What is Domestic Violence
Domestic violence is about power and control. Batterers use the power they have to establish control within an intimate relationship. They use a pattern of behaviors to intimidate, manipulate and physically violate their partners.
Are you a victim of domestic violence?
Are you currently living with or dating someone who:
1. Is jealous and possessive toward you and doesn’t want you to have other friends or interests?
2. Accuses you of flirting and checks on where you’ve been and who you’ve spoken to?
3. Tells you jealousy is a sign of love?
4. Tries to control you and makes all the decisions
5. Insults you in public and in private?
6. Criticizes the way you dress, act, and your interests?
7. Seems to lack his/her own interests and be overly dependent on the relationship?
8. Destroys your belongings?
9. Threatens to hurt you, your family members or pets?
10. Touches you in a way that is frightening or painful?
11. Makes you have sex in ways or at times that are uncomfortable for you?
12. Blames you for the abuse?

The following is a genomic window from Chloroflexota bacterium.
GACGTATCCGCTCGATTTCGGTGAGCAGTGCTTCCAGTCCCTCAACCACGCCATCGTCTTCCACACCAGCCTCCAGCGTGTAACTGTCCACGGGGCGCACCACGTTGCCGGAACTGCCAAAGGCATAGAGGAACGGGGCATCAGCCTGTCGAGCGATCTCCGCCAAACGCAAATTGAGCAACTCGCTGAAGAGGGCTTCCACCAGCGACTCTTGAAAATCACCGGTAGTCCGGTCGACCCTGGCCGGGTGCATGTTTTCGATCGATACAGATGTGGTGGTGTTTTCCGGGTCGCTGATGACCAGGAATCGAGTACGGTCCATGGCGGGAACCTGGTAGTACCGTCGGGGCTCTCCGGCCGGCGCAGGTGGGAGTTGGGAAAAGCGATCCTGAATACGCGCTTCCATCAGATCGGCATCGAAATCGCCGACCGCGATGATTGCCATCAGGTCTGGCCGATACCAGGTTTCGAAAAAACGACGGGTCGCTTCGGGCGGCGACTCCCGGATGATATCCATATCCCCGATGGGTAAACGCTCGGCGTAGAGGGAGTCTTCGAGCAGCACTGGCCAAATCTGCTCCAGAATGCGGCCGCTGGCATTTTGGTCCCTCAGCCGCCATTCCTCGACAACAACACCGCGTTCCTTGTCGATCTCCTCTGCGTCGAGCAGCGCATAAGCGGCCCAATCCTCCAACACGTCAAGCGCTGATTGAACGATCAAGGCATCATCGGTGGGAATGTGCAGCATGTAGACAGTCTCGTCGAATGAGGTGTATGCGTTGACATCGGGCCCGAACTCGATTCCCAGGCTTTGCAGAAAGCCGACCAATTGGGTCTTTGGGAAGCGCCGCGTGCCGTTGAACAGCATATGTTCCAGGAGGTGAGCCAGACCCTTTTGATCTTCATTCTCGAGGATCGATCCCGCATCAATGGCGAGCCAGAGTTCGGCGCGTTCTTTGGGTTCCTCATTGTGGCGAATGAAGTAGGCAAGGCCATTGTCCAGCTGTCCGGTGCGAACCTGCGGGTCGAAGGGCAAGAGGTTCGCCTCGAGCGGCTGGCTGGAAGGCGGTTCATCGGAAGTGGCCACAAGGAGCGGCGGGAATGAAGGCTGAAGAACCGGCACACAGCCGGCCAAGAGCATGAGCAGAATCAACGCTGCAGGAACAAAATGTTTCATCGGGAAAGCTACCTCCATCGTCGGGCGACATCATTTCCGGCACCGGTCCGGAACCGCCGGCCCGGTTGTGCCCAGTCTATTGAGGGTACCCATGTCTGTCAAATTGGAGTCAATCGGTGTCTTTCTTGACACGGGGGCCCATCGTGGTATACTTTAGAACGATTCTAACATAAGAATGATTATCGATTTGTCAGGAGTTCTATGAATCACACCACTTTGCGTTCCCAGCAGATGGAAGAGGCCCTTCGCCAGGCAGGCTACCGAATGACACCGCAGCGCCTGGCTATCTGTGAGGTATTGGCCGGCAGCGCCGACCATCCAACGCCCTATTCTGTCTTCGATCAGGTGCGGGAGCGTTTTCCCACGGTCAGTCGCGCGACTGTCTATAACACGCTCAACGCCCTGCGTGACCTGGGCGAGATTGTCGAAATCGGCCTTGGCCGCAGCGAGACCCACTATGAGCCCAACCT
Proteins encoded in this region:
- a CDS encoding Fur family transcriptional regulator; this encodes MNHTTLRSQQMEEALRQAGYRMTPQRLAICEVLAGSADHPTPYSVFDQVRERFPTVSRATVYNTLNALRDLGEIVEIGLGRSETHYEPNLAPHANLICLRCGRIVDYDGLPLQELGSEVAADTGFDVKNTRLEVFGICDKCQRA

13. Threatens you or threatens suicide when you want to break up or see other people?
If you answered YES to any of the above questions, you and your loved ones could be in danger…
Domestic Violence Safety Plan – Protect Yourself
- Develop a plan with your children.
- Arrange to have a place to go.
- Make copies of important papers and put them in a safe place.
- Have important phone numbers available.
- Pack and hide an overnight bag.
- Put aside money and spare keys.
During an Incident:
- Call for help (911).
- Get out if you can.
- Take important items listed above.
At Work, School, Public Places:
- Inform your work, daycare and schools.
- Change your daily routine.
- Plan ahead for unexpected contact with the abuser.
In Your House:
- Change locks, secure doors and windows.
- Arrange to have someone stay with you.